For my studies on economy, I work on prediction of judicial decisions. I don't really understand the interactions between several concepts:
- predictive analytics
- machine learning
- case-based reasoning
- rules-based reasoning
At the moment, I understand that predictive analytics is an area of statistics that deals with extracting information from data and using it to predict a outcome, like a judicial decision. In predictive analytics there are 2 kinds of tools: econometric tools like MCO regression and machine learning tools like neural networks.
Among ML tools, we can distinguish between 2 approaches: rules-based reasoning and case-based reasoning. Given a given legal problem, with the rules approach, the algorithm learns the rules that led to these data, deduce a linear model and then we can confront the problem to the model to deduce the solution given by a court. With cases approach, the algorithm brings the given problem closer to similar cases found in the data, and deduces a solution given by a court.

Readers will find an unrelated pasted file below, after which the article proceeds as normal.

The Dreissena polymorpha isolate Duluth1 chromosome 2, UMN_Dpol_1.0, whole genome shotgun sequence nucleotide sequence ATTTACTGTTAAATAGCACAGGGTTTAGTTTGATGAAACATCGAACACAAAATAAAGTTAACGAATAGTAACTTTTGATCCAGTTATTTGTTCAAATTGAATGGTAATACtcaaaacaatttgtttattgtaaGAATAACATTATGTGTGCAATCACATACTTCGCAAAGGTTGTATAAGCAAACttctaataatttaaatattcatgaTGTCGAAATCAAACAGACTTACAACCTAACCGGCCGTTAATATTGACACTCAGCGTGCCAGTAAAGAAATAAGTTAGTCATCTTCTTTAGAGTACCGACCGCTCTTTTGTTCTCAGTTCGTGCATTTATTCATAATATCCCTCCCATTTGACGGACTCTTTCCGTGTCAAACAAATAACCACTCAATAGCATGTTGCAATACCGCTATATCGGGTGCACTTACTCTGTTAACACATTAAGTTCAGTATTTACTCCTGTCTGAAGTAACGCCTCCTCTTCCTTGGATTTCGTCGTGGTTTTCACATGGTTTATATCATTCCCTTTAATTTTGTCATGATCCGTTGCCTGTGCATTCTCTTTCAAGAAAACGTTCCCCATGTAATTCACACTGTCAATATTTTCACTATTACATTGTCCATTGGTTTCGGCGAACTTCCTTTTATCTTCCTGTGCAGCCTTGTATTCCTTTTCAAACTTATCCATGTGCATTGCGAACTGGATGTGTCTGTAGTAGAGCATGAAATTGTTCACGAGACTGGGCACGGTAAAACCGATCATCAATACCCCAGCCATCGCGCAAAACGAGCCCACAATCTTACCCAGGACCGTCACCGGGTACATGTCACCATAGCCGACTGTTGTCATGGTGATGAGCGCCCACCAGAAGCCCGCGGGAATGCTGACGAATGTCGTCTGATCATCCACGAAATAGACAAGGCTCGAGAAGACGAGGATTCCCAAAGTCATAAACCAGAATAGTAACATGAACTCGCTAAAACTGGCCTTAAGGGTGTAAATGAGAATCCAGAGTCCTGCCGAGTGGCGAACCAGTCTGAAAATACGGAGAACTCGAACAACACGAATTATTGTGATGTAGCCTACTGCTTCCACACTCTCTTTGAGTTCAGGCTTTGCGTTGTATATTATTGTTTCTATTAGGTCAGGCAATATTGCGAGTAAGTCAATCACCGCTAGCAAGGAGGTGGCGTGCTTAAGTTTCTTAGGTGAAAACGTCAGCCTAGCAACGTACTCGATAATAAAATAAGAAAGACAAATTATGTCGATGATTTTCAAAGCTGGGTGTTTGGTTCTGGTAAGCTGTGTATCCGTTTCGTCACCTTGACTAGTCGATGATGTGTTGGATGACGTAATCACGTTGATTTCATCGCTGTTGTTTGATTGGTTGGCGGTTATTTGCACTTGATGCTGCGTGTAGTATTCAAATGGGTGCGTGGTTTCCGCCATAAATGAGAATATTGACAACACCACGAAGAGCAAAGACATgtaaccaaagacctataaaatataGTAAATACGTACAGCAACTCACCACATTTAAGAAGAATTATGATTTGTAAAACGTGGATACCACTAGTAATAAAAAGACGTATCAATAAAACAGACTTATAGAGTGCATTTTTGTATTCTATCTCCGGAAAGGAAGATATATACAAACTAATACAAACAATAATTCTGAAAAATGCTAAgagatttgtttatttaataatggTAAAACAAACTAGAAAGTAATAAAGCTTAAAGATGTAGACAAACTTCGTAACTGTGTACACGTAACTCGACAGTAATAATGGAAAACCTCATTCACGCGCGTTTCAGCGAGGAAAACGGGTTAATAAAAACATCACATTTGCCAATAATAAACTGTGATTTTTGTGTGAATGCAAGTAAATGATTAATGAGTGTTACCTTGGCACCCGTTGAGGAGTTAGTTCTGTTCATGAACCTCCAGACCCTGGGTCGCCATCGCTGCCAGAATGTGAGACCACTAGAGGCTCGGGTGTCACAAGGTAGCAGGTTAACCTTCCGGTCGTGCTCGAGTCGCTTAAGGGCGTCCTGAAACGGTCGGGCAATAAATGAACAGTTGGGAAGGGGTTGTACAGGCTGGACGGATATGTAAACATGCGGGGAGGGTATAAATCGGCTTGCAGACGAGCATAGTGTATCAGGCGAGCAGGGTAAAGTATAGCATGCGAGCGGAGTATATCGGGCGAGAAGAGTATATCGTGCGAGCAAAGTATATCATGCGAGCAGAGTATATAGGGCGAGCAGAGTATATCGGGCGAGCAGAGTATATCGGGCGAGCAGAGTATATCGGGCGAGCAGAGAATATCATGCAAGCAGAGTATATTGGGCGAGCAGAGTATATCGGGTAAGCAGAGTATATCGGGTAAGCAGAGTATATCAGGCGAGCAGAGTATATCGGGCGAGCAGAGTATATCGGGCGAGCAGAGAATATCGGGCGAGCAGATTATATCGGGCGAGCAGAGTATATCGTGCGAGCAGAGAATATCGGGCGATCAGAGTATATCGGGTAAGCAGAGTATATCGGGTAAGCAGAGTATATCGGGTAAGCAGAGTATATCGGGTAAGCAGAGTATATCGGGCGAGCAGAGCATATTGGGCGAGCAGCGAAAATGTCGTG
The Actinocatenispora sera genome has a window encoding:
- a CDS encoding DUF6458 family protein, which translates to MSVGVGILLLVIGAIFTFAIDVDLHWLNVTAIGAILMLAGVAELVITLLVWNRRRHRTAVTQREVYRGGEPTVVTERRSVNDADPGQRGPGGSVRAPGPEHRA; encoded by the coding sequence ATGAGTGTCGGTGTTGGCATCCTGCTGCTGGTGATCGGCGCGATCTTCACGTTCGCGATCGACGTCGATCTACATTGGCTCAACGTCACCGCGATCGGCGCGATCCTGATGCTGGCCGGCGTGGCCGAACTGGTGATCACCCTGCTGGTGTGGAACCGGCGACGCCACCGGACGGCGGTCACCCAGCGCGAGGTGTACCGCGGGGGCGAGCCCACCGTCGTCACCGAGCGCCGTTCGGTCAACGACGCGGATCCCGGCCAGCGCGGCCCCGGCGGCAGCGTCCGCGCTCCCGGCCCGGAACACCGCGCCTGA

Is it correct?
Are different kind of ML tools like K-NN or neural network only used for one type of reasoning? or they can be used for both?